Highlights from the Biofilms and BioActive Fluids Workshop
The Biofilms and BioActive Fluids Workshop was a joint venture between the UK BioActive Fluids Network and the National Biofilms Innovation Centre, hosted from 6-8 June 2022 by the University of Liverpool.
The workshop sought to foster interactions between industry and academic researchers working on biofilms and on biologically active fluids (these are fluid flows containing an active component, such as swimming bacteria or algae).
The first two days focused on highlighting fundamental cutting-edge research from those within the field, and covered experimental, mathematical & computational approaches.
Topics covered ranged from bacterial chemotaxis towards antibiotics, through to real-time monitoring of early-stage interactions and wastewater treatment solutions. The workshop concluded with a session from NBIC co-director Professor Cait MacPhee, who delivered a talk titled, ‘Surfing the wave – understanding biofilm formation and structure’.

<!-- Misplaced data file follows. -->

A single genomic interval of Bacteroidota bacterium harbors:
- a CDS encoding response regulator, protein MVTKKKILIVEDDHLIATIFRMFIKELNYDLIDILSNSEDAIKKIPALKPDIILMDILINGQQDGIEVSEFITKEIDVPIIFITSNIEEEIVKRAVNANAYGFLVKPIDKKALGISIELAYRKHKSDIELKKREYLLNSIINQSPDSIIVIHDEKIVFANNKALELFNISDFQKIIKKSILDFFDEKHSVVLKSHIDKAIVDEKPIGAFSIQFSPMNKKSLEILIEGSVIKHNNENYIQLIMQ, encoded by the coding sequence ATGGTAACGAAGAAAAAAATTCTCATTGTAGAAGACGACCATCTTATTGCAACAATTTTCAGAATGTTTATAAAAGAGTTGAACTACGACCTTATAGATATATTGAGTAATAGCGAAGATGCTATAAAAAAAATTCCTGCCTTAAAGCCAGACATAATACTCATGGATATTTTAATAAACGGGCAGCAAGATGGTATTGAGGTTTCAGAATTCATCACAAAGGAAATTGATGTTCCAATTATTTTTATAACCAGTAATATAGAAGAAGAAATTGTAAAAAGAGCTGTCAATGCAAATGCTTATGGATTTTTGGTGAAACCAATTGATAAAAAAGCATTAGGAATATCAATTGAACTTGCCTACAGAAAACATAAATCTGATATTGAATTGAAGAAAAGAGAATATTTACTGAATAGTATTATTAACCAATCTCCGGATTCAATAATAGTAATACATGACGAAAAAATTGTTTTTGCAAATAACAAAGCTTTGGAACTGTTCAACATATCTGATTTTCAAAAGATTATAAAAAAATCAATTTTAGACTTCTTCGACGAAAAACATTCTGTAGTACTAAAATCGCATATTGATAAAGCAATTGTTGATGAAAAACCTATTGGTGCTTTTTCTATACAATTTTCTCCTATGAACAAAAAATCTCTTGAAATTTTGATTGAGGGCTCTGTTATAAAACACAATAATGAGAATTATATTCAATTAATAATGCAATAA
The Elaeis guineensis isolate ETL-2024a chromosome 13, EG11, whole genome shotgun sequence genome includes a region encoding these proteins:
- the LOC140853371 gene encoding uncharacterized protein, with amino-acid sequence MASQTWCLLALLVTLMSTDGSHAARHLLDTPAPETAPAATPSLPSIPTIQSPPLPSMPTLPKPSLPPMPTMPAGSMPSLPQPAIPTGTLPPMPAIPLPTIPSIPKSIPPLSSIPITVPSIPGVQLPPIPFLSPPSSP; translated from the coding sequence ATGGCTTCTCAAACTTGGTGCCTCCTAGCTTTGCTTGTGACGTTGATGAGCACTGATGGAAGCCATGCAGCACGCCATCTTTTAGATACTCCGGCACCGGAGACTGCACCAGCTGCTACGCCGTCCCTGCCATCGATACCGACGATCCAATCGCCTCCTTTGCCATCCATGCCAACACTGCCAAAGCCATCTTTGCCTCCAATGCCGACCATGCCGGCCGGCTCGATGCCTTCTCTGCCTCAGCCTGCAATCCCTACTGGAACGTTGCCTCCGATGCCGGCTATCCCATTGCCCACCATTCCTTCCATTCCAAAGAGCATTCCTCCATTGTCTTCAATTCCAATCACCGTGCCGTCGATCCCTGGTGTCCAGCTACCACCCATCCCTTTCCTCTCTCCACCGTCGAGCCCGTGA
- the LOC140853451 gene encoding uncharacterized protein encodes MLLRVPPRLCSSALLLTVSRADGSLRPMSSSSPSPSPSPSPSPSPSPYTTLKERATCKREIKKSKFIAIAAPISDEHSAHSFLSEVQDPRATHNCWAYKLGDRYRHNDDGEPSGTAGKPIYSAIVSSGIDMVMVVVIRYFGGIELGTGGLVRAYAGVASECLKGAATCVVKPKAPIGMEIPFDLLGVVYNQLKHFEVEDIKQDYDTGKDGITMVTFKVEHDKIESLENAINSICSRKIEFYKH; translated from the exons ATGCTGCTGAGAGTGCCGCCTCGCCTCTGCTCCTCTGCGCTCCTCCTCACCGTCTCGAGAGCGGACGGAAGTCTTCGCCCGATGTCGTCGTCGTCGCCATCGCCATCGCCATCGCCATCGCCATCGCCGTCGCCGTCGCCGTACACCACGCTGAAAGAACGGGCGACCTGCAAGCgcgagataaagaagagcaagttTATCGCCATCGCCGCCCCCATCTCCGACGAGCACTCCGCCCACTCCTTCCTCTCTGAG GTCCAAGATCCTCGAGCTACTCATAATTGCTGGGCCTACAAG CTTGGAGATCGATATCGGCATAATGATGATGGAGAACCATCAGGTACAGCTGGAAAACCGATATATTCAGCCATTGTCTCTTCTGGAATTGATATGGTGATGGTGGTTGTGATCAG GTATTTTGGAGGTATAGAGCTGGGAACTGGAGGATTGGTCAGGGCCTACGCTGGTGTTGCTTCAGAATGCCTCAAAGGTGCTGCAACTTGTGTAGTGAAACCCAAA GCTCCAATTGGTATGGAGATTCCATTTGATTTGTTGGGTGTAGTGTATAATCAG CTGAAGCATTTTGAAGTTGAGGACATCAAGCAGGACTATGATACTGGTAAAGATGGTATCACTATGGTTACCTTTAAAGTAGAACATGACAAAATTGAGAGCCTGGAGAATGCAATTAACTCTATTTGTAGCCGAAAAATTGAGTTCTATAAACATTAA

The final day was a challenge-led research workshop and was introduced with a presentation on the work of NBIC by Co-Director, Professor Rasmita Raval. The talk covered the main areas of NBIC’s research framework at its four core partners: Prevention, Detection, Management and Engineering, and was followed with a Q&A from the room.
The researchers spent the morning discussing synergies & potential future areas for investigation as part of a challenge-led research session. They were given a morning to formulate potential research ideas for study, before pitching the idea as a group in the afternoon session. The resultant pitches highlighted the diversity within the research area and included:
- BioDrag – developing smart & controllable algal biofilms to reduce drag on ship hulls.
- TroBac – introducing genetically modified ‘Trojan Horse’ bacteria to out compete resident bacteria in biofilm.
- TrackiBacki – modelling biofilm formation on tracheal tubes.
Our thanks to all the attendees and invited guest speakers, in particular Professor Rachel Bearon, who led on the workshop’s organisation and planning from the University of Liverpool.